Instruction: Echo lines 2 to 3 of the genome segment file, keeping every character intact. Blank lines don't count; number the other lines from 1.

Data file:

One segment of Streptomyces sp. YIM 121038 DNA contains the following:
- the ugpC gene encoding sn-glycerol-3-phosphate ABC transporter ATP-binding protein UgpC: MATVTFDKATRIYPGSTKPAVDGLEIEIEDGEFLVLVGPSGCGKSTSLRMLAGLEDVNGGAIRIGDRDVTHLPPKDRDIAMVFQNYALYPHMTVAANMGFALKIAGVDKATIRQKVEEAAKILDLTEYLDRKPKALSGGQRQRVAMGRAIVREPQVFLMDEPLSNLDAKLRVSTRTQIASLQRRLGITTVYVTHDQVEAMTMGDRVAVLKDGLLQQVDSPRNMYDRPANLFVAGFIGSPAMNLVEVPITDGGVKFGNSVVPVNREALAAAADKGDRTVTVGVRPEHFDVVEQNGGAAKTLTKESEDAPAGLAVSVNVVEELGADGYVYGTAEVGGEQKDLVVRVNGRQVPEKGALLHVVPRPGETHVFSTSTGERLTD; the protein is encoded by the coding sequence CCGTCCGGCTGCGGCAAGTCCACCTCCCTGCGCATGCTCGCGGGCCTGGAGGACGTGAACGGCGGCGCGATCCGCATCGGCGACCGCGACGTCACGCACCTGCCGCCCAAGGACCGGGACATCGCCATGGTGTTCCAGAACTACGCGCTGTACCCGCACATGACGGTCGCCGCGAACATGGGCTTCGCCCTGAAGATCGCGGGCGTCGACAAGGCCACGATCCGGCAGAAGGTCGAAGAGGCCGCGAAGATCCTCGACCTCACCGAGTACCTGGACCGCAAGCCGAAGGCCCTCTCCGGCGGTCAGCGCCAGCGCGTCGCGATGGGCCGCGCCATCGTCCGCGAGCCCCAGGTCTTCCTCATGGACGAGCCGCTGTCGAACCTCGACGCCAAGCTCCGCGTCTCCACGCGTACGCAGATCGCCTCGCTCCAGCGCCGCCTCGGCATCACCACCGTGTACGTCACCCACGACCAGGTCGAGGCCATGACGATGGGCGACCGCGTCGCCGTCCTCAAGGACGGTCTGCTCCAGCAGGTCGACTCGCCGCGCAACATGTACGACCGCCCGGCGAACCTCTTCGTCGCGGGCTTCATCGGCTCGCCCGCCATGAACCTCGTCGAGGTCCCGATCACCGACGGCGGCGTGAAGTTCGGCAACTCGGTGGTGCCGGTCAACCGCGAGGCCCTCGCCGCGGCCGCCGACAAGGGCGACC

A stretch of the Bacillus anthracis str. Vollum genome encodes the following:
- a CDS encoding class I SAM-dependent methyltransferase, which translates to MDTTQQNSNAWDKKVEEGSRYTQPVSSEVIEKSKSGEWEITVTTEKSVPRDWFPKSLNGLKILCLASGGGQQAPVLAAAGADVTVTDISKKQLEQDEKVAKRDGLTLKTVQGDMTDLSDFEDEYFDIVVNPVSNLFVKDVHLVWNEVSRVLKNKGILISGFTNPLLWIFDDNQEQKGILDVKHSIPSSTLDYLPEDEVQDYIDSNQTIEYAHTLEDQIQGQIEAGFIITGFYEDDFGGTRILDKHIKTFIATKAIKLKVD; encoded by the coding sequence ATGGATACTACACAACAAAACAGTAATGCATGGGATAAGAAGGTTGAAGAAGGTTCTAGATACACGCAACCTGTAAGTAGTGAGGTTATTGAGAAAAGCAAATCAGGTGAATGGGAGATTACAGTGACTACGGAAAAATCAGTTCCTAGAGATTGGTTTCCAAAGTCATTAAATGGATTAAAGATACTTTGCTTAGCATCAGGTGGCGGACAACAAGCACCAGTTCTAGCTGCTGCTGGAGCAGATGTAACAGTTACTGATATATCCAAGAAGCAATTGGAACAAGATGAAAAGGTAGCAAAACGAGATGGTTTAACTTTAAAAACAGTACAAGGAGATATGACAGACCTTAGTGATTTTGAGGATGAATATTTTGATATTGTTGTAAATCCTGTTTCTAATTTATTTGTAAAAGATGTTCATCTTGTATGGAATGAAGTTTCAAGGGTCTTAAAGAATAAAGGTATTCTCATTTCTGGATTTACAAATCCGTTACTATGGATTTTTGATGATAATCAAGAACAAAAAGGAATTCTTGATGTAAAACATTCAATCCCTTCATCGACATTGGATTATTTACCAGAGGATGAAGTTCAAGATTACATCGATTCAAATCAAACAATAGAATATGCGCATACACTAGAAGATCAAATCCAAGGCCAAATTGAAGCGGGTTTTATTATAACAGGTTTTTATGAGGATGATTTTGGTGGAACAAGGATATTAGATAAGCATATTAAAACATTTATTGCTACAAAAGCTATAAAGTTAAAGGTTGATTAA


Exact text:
- the ugpC gene encoding sn-glycerol-3-phosphate ABC transporter ATP-binding protein UgpC: MATVTFDKATRIYPGSTKPAVDGLEIEIEDGEFLVLVGPSGCGKSTSLRMLAGLEDVNGGAIRIGDRDVTHLPPKDRDIAMVFQNYALYPHMTVAANMGFALKIAGVDKATIRQKVEEAAKILDLTEYLDRKPKALSGGQRQRVAMGRAIVREPQVFLMDEPLSNLDAKLRVSTRTQIASLQRRLGITTVYVTHDQVEAMTMGDRVAVLKDGLLQQVDSPRNMYDRPANLFVAGFIGSPAMNLVEVPITDGGVKFGNSVVPVNREALAAAADKGDRTVTVGVRPEHFDVVEQNGGAAKTLTKESEDAPAGLAVSVNVVEELGADGYVYGTAEVGGEQKDLVVRVNGRQVPEKGALLHVVPRPGETHVFSTSTGERLTD; the protein is encoded by the coding sequence CCGTCCGGCTGCGGCAAGTCCACCTCCCTGCGCATGCTCGCGGGCCTGGAGGACGTGAACGGCGGCGCGATCCGCATCGGCGACCGCGACGTCACGCACCTGCCGCCCAAGGACCGGGACATCGCCATGGTGTTCCAGAACTACGCGCTGTACCCGCACATGACGGTCGCCGCGAACATGGGCTTCGCCCTGAAGATCGCGGGCGTCGACAAGGCCACGATCCGGCAGAAGGTCGAAGAGGCCGCGAAGATCCTCGACCTCACCGAGTACCTGGACCGCAAGCCGAAGGCCCTCTCCGGCGGTCAGCGCCAGCGCGTCGCGATGGGCCGCGCCATCGTCCGCGAGCCCCAGGTCTTCCTCATGGACGAGCCGCTGTCGAACCTCGACGCCAAGCTCCGCGTCTCCACGCGTACGCAGATCGCCTCGCTCCAGCGCCGCCTCGGCATCACCACCGTGTACGTCACCCACGACCAGGTCGAGGCCATGACGATGGGCGACCGCGTCGCCGTCCTCAAGGACGGTCTGCTCCAGCAGGTCGACTCGCCGCGCAACATGTACGACCGCCCGGCGAACCTCTTCGTCGCGGGCTTCATCGGCTCGCCCGCCATGAACCTCGTCGAGGTCCCGATCACCGACGGCGGCGTGAAGTTCGGCAACTCGGTGGTGCCGGTCAACCGCGAGGCCCTCGCCGCGGCCGCCGACAAGGGCGACC

A stretch of the Bacillus anthracis str. Vollum genome encodes the following: